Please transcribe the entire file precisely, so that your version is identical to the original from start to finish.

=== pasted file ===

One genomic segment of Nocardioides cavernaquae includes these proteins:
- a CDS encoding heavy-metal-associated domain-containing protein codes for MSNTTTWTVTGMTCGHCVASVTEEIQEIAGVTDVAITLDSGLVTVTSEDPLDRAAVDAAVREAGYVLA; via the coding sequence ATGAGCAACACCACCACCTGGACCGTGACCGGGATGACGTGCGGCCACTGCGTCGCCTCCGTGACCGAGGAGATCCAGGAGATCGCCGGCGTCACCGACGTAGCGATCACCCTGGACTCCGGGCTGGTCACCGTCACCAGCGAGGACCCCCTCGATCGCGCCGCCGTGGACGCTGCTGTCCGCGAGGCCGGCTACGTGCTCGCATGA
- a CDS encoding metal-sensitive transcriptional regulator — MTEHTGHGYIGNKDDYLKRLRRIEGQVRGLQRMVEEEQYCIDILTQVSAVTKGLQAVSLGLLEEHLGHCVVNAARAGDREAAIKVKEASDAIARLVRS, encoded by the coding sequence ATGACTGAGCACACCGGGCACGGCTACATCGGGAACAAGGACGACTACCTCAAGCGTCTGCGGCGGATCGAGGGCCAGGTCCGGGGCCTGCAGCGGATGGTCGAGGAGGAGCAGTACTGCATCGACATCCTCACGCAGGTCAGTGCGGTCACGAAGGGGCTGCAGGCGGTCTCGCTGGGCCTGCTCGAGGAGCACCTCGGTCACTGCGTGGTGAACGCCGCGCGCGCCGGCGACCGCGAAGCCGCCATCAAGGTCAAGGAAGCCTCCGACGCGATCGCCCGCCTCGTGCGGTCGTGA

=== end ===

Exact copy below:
One genomic segment of Nocardioides cavernaquae includes these proteins:
- a CDS encoding heavy-metal-associated domain-containing protein codes for MSNTTTWTVTGMTCGHCVASVTEEIQEIAGVTDVAITLDSGLVTVTSEDPLDRAAVDAAVREAGYVLA; via the coding sequence ATGAGCAACACCACCACCTGGACCGTGACCGGGATGACGTGCGGCCACTGCGTCGCCTCCGTGACCGAGGAGATCCAGGAGATCGCCGGCGTCACCGACGTAGCGATCACCCTGGACTCCGGGCTGGTCACCGTCACCAGCGAGGACCCCCTCGATCGCGCCGCCGTGGACGCTGCTGTCCGCGAGGCCGGCTACGTGCTCGCATGA
- a CDS encoding metal-sensitive transcriptional regulator — MTEHTGHGYIGNKDDYLKRLRRIEGQVRGLQRMVEEEQYCIDILTQVSAVTKGLQAVSLGLLEEHLGHCVVNAARAGDREAAIKVKEASDAIARLVRS, encoded by the coding sequence ATGACTGAGCACACCGGGCACGGCTACATCGGGAACAAGGACGACTACCTCAAGCGTCTGCGGCGGATCGAGGGCCAGGTCCGGGGCCTGCAGCGGATGGTCGAGGAGGAGCAGTACTGCATCGACATCCTCACGCAGGTCAGTGCGGTCACGAAGGGGCTGCAGGCGGTCTCGCTGGGCCTGCTCGAGGAGCACCTCGGTCACTGCGTGGTGAACGCCGCGCGCGCCGGCGACCGCGAAGCCGCCATCAAGGTCAAGGAAGCCTCCGACGCGATCGCCCGCCTCGTGCGGTCGTGA